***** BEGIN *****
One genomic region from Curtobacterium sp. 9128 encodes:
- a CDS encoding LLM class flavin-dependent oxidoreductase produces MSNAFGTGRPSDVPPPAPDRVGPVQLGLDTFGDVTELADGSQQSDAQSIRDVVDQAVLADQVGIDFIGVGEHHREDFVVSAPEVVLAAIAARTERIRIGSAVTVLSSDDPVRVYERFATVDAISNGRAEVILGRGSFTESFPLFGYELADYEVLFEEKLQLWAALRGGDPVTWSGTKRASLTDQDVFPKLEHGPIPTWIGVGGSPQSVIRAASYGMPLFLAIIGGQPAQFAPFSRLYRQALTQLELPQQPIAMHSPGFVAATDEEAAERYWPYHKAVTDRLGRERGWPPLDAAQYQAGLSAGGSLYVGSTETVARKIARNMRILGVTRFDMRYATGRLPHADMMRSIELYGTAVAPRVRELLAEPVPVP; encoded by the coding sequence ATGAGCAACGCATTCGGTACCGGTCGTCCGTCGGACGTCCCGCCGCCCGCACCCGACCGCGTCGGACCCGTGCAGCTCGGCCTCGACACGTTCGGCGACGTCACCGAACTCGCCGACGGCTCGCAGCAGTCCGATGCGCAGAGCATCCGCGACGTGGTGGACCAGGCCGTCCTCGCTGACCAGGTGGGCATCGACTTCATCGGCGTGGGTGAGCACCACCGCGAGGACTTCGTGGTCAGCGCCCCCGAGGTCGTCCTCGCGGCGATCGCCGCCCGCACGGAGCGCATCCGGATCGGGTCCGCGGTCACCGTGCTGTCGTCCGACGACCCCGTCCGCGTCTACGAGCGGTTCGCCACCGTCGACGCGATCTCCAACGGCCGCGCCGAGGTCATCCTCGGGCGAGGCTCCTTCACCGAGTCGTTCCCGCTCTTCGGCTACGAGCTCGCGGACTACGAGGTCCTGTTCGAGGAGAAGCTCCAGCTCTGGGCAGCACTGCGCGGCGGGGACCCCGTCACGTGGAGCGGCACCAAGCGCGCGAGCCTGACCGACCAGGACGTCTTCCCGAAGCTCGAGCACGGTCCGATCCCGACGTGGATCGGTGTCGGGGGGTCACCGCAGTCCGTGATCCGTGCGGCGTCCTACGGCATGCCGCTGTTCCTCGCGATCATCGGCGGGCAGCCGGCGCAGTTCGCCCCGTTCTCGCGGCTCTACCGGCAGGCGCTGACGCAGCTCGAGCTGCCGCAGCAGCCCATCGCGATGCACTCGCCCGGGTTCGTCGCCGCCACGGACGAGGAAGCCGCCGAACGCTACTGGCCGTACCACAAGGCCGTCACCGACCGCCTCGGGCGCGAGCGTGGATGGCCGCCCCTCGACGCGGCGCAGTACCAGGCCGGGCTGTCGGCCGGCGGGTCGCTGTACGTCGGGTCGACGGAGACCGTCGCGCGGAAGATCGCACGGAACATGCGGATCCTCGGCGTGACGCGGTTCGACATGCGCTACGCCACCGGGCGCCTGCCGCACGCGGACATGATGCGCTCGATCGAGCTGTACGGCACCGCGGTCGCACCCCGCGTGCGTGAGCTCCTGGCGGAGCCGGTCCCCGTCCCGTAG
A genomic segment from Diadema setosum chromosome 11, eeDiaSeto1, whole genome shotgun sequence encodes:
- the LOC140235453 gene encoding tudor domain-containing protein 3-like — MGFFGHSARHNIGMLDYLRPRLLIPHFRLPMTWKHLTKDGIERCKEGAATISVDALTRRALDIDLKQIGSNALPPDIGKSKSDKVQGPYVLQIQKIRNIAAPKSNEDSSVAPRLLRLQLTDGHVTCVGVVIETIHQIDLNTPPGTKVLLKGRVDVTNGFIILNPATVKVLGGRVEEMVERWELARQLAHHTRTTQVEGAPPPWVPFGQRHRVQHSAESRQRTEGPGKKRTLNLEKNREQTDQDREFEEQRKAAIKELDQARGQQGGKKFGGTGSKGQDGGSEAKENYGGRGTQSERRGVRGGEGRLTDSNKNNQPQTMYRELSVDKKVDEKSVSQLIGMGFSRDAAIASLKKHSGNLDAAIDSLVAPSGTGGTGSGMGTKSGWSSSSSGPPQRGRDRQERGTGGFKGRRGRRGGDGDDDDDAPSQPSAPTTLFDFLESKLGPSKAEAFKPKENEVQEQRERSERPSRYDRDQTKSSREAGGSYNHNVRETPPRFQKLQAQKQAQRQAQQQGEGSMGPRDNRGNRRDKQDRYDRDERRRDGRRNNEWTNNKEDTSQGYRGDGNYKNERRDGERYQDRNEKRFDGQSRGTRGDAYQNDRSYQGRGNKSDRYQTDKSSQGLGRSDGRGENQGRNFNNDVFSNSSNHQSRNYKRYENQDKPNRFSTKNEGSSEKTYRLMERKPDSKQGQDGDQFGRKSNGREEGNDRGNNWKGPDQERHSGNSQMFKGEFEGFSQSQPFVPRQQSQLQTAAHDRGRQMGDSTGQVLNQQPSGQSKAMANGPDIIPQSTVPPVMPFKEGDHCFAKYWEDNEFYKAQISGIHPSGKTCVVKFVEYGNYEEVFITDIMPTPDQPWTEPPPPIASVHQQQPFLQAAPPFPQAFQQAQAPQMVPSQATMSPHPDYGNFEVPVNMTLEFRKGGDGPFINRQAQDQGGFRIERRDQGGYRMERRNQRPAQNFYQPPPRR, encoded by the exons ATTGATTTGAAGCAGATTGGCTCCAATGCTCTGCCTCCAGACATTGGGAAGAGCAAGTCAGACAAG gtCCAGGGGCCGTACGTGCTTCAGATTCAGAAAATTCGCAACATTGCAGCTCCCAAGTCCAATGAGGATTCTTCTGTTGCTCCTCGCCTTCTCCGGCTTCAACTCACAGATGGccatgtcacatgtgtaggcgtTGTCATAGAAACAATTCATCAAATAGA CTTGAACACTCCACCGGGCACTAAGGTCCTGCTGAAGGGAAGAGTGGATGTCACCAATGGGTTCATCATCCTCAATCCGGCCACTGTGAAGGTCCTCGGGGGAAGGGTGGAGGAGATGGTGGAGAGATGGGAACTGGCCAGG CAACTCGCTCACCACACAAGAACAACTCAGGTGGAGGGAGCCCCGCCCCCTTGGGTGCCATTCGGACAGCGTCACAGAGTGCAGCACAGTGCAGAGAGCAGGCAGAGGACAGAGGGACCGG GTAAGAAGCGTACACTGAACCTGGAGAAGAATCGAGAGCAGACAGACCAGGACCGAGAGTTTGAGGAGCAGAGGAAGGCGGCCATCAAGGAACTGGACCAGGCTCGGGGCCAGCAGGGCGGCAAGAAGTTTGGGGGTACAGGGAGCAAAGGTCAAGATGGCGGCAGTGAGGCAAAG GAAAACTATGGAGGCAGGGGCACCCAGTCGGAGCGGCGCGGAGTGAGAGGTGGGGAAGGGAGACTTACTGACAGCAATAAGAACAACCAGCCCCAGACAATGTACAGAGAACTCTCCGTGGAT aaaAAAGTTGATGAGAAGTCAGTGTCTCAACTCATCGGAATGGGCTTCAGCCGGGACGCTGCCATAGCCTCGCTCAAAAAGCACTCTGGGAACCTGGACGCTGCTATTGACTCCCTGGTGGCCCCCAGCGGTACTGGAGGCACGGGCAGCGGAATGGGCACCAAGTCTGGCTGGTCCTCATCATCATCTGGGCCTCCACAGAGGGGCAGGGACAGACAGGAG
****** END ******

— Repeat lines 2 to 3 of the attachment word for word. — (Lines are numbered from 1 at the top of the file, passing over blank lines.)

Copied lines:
- a CDS encoding LLM class flavin-dependent oxidoreductase produces MSNAFGTGRPSDVPPPAPDRVGPVQLGLDTFGDVTELADGSQQSDAQSIRDVVDQAVLADQVGIDFIGVGEHHREDFVVSAPEVVLAAIAARTERIRIGSAVTVLSSDDPVRVYERFATVDAISNGRAEVILGRGSFTESFPLFGYELADYEVLFEEKLQLWAALRGGDPVTWSGTKRASLTDQDVFPKLEHGPIPTWIGVGGSPQSVIRAASYGMPLFLAIIGGQPAQFAPFSRLYRQALTQLELPQQPIAMHSPGFVAATDEEAAERYWPYHKAVTDRLGRERGWPPLDAAQYQAGLSAGGSLYVGSTETVARKIARNMRILGVTRFDMRYATGRLPHADMMRSIELYGTAVAPRVRELLAEPVPVP; encoded by the coding sequence ATGAGCAACGCATTCGGTACCGGTCGTCCGTCGGACGTCCCGCCGCCCGCACCCGACCGCGTCGGACCCGTGCAGCTCGGCCTCGACACGTTCGGCGACGTCACCGAACTCGCCGACGGCTCGCAGCAGTCCGATGCGCAGAGCATCCGCGACGTGGTGGACCAGGCCGTCCTCGCTGACCAGGTGGGCATCGACTTCATCGGCGTGGGTGAGCACCACCGCGAGGACTTCGTGGTCAGCGCCCCCGAGGTCGTCCTCGCGGCGATCGCCGCCCGCACGGAGCGCATCCGGATCGGGTCCGCGGTCACCGTGCTGTCGTCCGACGACCCCGTCCGCGTCTACGAGCGGTTCGCCACCGTCGACGCGATCTCCAACGGCCGCGCCGAGGTCATCCTCGGGCGAGGCTCCTTCACCGAGTCGTTCCCGCTCTTCGGCTACGAGCTCGCGGACTACGAGGTCCTGTTCGAGGAGAAGCTCCAGCTCTGGGCAGCACTGCGCGGCGGGGACCCCGTCACGTGGAGCGGCACCAAGCGCGCGAGCCTGACCGACCAGGACGTCTTCCCGAAGCTCGAGCACGGTCCGATCCCGACGTGGATCGGTGTCGGGGGGTCACCGCAGTCCGTGATCCGTGCGGCGTCCTACGGCATGCCGCTGTTCCTCGCGATCATCGGCGGGCAGCCGGCGCAGTTCGCCCCGTTCTCGCGGCTCTACCGGCAGGCGCTGACGCAGCTCGAGCTGCCGCAGCAGCCCATCGCGATGCACTCGCCCGGGTTCGTCGCCGCCACGGACGAGGAAGCCGCCGAACGCTACTGGCCGTACCACAAGGCCGTCACCGACCGCCTCGGGCGCGAGCGTGGATGGCCGCCCCTCGACGCGGCGCAGTACCAGGCCGGGCTGTCGGCCGGCGGGTCGCTGTACGTCGGGTCGACGGAGACCGTCGCGCGGAAGATCGCACGGAACATGCGGATCCTCGGCGTGACGCGGTTCGACATGCGCTACGCCACCGGGCGCCTGCCGCACGCGGACATGATGCGCTCGATCGAGCTGTACGGCACCGCGGTCGCACCCCGCGTGCGTGAGCTCCTGGCGGAGCCGGTCCCCGTCCCGTAG
A genomic segment from Diadema setosum chromosome 11, eeDiaSeto1, whole genome shotgun sequence encodes: